Democracy thrives in Poland

Poland's conservative ruling Law and Justice party leader, Jaroslaw Kaczynski, gets in a car after voting during parliamentary elections in Warsaw, Poland, Sunday, Oct. 15, 2023. (AP Photo/Michal Dyjuk, File)
By Grzegorz Adamczyk
4 Min Read

While the Law and Justice (PiS) party secured the most votes, they will not form the next government. The number of seats they fell short by to establish a majority is simply too large, and no miraculous event can change this. Although the opposition, in total, garnered more seats than the ruling party, the Civic Coalition (KO) did not overcome Law and Justice, as Donald Tusk frequently predicted.

The opposition’s seat count was significantly boosted mainly due to the stellar performance of the Third Way, a result not foreseen by any poll, and a loss in support for the Left and the Confederation.

Donald Tusk celebrated the election results, saying, “We did it.”

While it’s true that Tusk had an outstanding personal result, garnering over 538,000 votes in Warsaw, most of the success of the coalition was attributed to Third Way’s performance. Despite Tusk’s claims that there’s “no third way” and the repeated attacks on Third Way and Szymon Hołownia by radical opposition supporters, the party, combined with the Left, secured a majority of seats.

However, let’s not be under any illusion. It will be challenging for the current opposition parties, who have the majority of seats, to come to a consensus. The differences between Tusk and Zandberg or even between Kosiniak-Kamysz and Hołownia are vast. Still, voters would never forgive them if they didn’t reach an agreement. Moreover, no one is keen on early elections, as politicians are exhausted from a campaign that’s both a significant human and financial effort.

The success of the Third Way also signals a strong message from many young Poles, tired of the Tusk-Kaczynski rivalry. Catchphrases like “enough of the quarrels” resonated with them. I’ve always maintained that voters deserve respect, even if I disagree with their views, and I’ll never resort to insults. I understand young people’s need to escape from constant disputes, even if it is inherent to democracy. The current opposition needs to realize that the 7,640,854 PiS voters are here to stay, despite Rafał Trzaskowski’s claim that there’s no place for such views in Poland.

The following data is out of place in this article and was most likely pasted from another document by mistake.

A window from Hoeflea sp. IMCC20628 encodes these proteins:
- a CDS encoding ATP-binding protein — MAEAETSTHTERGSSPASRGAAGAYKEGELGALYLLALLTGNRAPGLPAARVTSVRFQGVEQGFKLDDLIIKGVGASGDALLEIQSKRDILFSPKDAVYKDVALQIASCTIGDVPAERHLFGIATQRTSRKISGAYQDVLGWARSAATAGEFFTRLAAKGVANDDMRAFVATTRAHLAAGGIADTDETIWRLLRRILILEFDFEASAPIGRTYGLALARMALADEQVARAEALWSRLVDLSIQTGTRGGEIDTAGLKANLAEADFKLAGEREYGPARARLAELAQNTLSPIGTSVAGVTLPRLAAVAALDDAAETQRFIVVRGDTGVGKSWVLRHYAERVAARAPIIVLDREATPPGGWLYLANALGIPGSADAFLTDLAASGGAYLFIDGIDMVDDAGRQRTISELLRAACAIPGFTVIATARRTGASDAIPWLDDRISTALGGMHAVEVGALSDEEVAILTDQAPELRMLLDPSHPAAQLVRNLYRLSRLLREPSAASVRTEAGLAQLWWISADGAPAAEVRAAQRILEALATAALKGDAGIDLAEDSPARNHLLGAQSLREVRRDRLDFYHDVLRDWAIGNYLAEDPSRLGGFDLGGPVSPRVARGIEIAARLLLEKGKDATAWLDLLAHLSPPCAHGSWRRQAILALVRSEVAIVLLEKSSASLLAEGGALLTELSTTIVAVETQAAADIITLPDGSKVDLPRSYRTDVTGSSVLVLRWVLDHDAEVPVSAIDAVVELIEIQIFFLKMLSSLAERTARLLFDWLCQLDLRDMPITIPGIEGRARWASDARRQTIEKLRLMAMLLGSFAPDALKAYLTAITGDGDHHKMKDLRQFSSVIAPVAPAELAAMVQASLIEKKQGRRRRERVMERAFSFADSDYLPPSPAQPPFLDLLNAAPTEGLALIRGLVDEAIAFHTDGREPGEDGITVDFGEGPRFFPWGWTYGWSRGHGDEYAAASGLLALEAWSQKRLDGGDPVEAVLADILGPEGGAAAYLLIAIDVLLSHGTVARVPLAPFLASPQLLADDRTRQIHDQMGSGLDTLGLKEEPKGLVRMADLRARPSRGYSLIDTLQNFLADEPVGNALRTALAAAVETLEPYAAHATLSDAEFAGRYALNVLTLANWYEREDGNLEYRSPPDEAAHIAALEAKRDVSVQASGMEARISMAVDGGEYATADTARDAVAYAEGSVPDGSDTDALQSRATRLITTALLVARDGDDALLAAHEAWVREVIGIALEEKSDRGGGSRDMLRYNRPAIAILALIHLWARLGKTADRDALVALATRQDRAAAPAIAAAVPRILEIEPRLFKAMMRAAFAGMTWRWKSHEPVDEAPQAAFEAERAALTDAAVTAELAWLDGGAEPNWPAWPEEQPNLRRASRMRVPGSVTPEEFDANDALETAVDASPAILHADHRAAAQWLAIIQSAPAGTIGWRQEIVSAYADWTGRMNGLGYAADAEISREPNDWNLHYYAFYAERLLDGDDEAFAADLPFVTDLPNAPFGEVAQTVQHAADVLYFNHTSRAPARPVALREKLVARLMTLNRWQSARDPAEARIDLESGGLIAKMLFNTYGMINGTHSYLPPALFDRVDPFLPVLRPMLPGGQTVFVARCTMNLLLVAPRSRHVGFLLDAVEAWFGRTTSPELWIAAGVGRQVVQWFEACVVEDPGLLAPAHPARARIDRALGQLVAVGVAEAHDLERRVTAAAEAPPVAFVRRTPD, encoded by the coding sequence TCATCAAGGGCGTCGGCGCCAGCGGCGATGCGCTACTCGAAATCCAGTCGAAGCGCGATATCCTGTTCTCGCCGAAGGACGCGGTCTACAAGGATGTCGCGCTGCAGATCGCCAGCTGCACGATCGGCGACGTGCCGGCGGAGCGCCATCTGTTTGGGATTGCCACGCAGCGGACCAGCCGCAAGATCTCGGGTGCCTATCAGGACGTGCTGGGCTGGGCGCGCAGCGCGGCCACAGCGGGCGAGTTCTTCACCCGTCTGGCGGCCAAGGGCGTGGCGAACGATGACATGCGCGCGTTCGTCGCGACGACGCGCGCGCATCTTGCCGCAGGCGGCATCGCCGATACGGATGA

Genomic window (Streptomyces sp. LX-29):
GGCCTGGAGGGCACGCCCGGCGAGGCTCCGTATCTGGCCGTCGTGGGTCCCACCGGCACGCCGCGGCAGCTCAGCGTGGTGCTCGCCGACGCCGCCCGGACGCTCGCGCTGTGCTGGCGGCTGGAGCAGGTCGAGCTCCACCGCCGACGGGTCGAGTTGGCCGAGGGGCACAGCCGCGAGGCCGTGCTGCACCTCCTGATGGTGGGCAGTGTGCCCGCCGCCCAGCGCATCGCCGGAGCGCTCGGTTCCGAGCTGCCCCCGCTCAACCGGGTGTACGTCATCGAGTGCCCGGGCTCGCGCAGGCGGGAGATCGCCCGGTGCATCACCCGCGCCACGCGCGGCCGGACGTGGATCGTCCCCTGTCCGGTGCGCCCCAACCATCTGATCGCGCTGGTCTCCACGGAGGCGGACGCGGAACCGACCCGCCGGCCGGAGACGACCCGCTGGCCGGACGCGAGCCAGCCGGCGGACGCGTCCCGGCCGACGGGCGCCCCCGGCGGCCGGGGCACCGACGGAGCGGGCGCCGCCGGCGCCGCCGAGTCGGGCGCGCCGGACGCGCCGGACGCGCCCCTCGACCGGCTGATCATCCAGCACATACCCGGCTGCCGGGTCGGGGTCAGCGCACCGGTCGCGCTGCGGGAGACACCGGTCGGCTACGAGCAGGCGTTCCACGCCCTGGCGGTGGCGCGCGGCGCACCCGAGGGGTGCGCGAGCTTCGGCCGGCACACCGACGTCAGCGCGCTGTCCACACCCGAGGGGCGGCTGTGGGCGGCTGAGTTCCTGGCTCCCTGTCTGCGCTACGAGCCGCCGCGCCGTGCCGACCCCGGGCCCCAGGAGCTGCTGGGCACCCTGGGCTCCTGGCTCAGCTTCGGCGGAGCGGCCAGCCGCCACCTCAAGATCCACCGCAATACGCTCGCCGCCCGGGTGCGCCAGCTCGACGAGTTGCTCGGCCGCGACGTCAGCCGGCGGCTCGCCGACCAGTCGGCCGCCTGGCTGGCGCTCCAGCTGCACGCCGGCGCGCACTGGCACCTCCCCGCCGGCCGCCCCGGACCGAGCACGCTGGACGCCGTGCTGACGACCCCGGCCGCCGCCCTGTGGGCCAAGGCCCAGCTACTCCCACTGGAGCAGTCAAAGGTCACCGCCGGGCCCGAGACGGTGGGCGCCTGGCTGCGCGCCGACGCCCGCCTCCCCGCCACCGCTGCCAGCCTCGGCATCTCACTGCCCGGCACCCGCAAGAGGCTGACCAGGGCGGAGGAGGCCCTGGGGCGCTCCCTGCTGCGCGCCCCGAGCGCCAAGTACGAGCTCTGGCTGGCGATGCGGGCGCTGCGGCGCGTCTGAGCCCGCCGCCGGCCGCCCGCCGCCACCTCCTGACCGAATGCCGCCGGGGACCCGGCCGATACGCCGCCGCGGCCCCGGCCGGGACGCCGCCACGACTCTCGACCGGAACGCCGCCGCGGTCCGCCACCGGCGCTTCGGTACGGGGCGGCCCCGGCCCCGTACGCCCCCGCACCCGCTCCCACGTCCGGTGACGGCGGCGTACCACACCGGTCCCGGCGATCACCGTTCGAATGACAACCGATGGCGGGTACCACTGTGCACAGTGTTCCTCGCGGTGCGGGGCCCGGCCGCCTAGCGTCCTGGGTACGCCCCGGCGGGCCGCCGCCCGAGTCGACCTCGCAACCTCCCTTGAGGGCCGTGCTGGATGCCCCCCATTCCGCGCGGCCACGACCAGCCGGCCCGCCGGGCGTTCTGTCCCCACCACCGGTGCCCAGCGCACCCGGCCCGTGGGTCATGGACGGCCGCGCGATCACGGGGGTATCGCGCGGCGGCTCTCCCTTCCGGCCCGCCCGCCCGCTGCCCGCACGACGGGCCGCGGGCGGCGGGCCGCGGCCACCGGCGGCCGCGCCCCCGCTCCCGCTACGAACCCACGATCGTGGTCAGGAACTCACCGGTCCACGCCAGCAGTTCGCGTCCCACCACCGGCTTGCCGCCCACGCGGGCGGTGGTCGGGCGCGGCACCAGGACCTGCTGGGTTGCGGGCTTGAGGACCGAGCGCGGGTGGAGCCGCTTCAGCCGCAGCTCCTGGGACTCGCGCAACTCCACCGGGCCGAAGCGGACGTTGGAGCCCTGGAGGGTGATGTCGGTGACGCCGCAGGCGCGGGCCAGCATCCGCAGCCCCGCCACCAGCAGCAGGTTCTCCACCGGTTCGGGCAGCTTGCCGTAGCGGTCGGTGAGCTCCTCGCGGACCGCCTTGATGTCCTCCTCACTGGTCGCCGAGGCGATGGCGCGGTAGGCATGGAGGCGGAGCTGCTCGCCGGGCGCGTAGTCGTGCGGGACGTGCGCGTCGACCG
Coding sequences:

I often say that the favor of voters is unpredictable. This election highlighted that fact with interesting intra-list battles. People from the bottom of the list outperformed those at the top, proving that voters were making more informed choices rather than blindly supporting the list’s first candidate.

Record voter turnout underscores the continued polarization among Poles and their vision for the country. However, as demonstrated by the elections, democracy in Poland is far from over. The only potential threats are changes to the EU treaties, plans for EU centralization, and catering to the will of the biggest states. Alongside with inevitable societal shifts due to the “voluntary solidarity” with the EU’s migrant relocation mechanism and Russia’s growing imperial ambitions, these issues seemed insignificant to most voters. However, in the coming years, we might realize their importance.

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